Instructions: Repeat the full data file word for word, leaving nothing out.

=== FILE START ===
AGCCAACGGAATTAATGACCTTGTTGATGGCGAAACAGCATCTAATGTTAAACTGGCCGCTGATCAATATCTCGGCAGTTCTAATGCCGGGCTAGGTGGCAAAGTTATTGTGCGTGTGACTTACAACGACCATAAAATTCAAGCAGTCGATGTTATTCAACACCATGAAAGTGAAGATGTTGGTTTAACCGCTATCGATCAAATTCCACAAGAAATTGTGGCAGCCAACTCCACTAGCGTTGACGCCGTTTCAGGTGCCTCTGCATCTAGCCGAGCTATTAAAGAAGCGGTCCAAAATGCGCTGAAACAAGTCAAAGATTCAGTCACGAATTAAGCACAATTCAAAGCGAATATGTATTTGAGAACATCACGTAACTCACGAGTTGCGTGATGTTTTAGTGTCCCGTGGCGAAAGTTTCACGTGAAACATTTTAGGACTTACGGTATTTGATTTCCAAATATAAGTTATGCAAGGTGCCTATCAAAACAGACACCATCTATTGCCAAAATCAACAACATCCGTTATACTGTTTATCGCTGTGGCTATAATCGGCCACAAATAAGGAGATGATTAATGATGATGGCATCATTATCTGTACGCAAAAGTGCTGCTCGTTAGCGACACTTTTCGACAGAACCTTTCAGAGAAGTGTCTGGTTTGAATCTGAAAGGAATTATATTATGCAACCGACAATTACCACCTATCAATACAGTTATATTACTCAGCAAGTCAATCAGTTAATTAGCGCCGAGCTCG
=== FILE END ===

AGCCAACGGAATTAATGACCTTGTTGATGGCGAAACAGCATCTAATGTTAAACTGGCCGCTGATCAATATCTCGGCAGTTCTAATGCCGGGCTAGGTGGCAAAGTTATTGTGCGTGTGACTTACAACGACCATAAAATTCAAGCAGTCGATGTTATTCAACACCATGAAAGTGAAGATGTTGGTTTAACCGCTATCGATCAAATTCCACAAGAAATTGTGGCAGCCAACTCCACTAGCGTTGACGCCGTTTCAGGTGCCTCTGCATCTAGCCGAGCTATTAAAGAAGCGGTCCAAAATGCGCTGAAACAAGTCAAAGATTCAGTCACGAATTAAGCACAATTCAAAGCGAATATGTATTTGAGAACATCACGTAACTCACGAGTTGCGTGATGTTTTAGTGTCCCGTGGCGAAAGTTTCACGTGAAACATTTTAGGACTTACGGTATTTGATTTCCAAATATAAGTTATGCAAGGTGCCTATCAAAACAGACACCATCTATTGCCAAAATCAACAACATCCGTTATACTGTTTATCGCTGTGGCTATAATCGGCCACAAATAAGGAGATGATTAATGATGATGGCATCATTATCTGTACGCAAAAGTGCTGCTCGTTAGCGACACTTTTCGACAGAACCTTTCAGAGAAGTGTCTGGTTTGAATCTGAAAGGAATTATATTATGCAACCGACAATTACCACCTATCAATACAGTTATATTACTCAGCAAGTCAATCAGTTAATTAGCGCCGAGCTCG